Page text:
3. Not sure what your problem is with the reference to pseudo-Latin; there is such a thing. Spells in Rowling's Harry Potter universe are cast with pseudo-Latin incantations. Species are often named in pseudo-Latin, taking a very non-Latin discoverer's name (or discoverer's favorite book, or whatever) and adding Latin-sounding endings. In such cases it really does not seem reasonable to describe what's going on as new words being added to Latin. I find it a little odd that a congenital defect would be named in pseudo-Latin (it seems more likely for a virus or bacterium), but it doesn't seem impossible.

    Admittedly, a tiny nitpick; as usual, most of your criticisms are spot on.

  4. Because Card is LDS and everything he mentions with regards to other religions -- Catholics, Lutherans, etc -- drips with venom.

  5. And now Ender has huge amounts of pull with the interstellar congress, which he throws around before he's had any indication the doctor won't cooperate. Has anybody been keeping a tally of the things Ender has that show us how AMAZINGLY IMPORTANT and WONDERFUL and UNIVERSALLY RESPECTED he is* that are completely unnecessary and/or have zero impact on the story?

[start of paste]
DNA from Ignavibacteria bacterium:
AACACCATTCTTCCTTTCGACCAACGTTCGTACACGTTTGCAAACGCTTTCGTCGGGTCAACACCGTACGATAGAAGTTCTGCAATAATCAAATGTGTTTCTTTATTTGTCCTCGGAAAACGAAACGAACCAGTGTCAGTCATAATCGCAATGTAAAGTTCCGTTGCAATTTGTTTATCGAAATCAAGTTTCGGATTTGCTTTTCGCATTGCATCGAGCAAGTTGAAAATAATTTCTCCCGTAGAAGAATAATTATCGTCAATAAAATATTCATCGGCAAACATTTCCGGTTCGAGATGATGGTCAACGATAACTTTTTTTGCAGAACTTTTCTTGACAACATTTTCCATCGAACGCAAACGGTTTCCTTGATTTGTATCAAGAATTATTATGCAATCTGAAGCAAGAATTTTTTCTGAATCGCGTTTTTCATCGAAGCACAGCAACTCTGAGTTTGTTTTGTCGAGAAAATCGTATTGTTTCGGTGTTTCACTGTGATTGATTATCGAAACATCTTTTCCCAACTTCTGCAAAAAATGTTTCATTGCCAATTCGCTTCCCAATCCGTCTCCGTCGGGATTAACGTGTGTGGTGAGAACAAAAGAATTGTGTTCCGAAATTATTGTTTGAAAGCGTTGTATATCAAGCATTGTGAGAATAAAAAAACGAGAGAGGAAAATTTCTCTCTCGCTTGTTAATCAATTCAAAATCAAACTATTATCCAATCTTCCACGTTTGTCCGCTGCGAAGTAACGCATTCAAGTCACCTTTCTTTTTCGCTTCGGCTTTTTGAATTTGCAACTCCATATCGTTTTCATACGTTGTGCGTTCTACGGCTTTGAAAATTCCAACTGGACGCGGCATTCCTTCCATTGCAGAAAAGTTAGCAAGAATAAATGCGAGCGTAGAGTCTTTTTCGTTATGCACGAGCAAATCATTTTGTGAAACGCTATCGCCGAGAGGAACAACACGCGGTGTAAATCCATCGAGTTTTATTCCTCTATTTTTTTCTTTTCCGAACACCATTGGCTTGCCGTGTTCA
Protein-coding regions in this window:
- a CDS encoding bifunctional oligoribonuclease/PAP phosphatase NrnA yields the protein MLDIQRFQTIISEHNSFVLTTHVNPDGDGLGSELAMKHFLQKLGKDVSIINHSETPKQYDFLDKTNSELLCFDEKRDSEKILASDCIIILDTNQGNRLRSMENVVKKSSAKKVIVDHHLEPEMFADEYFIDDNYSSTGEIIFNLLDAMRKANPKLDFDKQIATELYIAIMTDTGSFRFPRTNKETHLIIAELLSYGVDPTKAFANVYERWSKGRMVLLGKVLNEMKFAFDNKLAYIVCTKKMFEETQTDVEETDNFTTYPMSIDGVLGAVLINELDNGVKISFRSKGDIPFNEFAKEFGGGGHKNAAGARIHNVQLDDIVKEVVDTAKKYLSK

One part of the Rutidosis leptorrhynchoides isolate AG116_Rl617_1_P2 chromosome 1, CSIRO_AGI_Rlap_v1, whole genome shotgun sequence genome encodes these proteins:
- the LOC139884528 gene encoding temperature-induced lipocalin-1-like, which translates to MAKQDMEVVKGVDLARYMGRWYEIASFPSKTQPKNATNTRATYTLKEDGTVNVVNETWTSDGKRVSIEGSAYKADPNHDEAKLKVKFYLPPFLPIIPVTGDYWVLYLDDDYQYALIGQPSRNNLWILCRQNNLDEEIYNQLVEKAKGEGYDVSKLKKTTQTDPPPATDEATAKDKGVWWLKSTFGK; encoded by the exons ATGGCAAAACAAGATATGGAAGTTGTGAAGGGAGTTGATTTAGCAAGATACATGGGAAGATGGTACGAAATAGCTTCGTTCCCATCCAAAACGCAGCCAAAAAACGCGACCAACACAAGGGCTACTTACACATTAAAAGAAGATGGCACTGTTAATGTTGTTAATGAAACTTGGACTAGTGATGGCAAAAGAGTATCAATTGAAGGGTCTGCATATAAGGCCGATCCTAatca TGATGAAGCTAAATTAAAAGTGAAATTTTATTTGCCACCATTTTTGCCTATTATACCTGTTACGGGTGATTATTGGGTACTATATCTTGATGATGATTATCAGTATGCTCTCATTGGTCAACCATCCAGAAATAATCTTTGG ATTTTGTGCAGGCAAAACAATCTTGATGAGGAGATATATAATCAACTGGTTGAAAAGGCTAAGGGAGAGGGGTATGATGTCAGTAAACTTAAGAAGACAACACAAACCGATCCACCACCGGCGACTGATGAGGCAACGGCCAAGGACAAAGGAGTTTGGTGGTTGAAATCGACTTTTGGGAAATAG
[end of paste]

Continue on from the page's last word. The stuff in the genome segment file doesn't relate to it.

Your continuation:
*at least when he doesn't want to throw another self-pity party about how everyone hates him

  6. What's really bad is that they mostly serve to make Ender seem like a worse person and to destroy any hope of a sensible story or world building.

    I'm still going with Card hating fanfiction because your average 14 year old can do better wish fulfillment fic.

  7. Next chapter we do learn what revoking the colony’s “Catholic License” would mean:
    “[...]Naq gur eribpngvba bs bhe Pngubyvp Yvprafr ba gur tebhaqf bs eryvtvbhf crefrphgvba jbhyq thnenagrr gur vzzrqvngr nhgubevmngvba bs rabhtu aba-Pngubyvp vzzvtengvba gb znxr hf ercerfrag ab zber guna n guveq bs gur cbchyngvba.” Ovfubc Crertevab sbaqyrq uvf evat. “Ohg jbhyq gur Fgnejnlf Pbaterff npghnyyl nhgubevmr gung? Gurl unir n svkrq yvzvg ba gur fvmr bs guvf pbybal—oevatvat va gung znal vasvqryf jbhyq sne rkprrq gung yvzvg.” “Ohg lbh zhfg xabj gung gurl’ir nyernql znqr cebivfvba sbe gung. Jul qb lbh guvax gjb fgnefuvcf unir orra yrsg va beovg nebhaq bhe cynarg? Fvapr n Pngubyvp Yvprafr thnenagrrf haerfgevpgrq cbchyngvba tebjgu, gurl jvyy fvzcyl pneel bss bhe rkprff cbchyngvba va sbeprq rzvtengvba. Gurl rkcrpg gb qb vg va n trarengvba be gjb—jung’f gb fgbc gurz sebz ortvaavat abj?”